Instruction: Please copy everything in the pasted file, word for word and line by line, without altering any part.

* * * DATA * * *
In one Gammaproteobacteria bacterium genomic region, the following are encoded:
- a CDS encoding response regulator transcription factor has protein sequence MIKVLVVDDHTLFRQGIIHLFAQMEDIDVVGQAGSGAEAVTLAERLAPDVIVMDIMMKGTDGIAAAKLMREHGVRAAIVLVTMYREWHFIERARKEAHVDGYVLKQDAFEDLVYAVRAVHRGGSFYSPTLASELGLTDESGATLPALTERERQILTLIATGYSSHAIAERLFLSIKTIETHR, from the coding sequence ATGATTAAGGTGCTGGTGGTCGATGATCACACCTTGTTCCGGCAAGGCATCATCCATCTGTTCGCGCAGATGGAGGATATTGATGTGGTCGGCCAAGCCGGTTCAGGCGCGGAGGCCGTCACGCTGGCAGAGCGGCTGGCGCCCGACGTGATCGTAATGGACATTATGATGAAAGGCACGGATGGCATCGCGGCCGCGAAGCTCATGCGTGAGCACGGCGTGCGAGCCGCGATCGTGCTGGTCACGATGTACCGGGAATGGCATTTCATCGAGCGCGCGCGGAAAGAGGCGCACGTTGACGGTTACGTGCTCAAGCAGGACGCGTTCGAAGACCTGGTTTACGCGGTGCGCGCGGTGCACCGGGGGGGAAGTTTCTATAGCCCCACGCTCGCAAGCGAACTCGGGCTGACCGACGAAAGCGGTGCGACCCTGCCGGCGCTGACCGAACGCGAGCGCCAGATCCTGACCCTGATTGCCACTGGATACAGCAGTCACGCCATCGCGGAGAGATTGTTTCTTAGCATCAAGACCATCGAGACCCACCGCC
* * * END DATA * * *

In one Gammaproteobacteria bacterium genomic region, the following are encoded:
- a CDS encoding response regulator transcription factor has protein sequence MIKVLVVDDHTLFRQGIIHLFAQMEDIDVVGQAGSGAEAVTLAERLAPDVIVMDIMMKGTDGIAAAKLMREHGVRAAIVLVTMYREWHFIERARKEAHVDGYVLKQDAFEDLVYAVRAVHRGGSFYSPTLASELGLTDESGATLPALTERERQILTLIATGYSSHAIAERLFLSIKTIETHR, from the coding sequence ATGATTAAGGTGCTGGTGGTCGATGATCACACCTTGTTCCGGCAAGGCATCATCCATCTGTTCGCGCAGATGGAGGATATTGATGTGGTCGGCCAAGCCGGTTCAGGCGCGGAGGCCGTCACGCTGGCAGAGCGGCTGGCGCCCGACGTGATCGTAATGGACATTATGATGAAAGGCACGGATGGCATCGCGGCCGCGAAGCTCATGCGTGAGCACGGCGTGCGAGCCGCGATCGTGCTGGTCACGATGTACCGGGAATGGCATTTCATCGAGCGCGCGCGGAAAGAGGCGCACGTTGACGGTTACGTGCTCAAGCAGGACGCGTTCGAAGACCTGGTTTACGCGGTGCGCGCGGTGCACCGGGGGGGAAGTTTCTATAGCCCCACGCTCGCAAGCGAACTCGGGCTGACCGACGAAAGCGGTGCGACCCTGCCGGCGCTGACCGAACGCGAGCGCCAGATCCTGACCCTGATTGCCACTGGATACAGCAGTCACGCCATCGCGGAGAGATTGTTTCTTAGCATCAAGACCATCGAGACCCACCGCC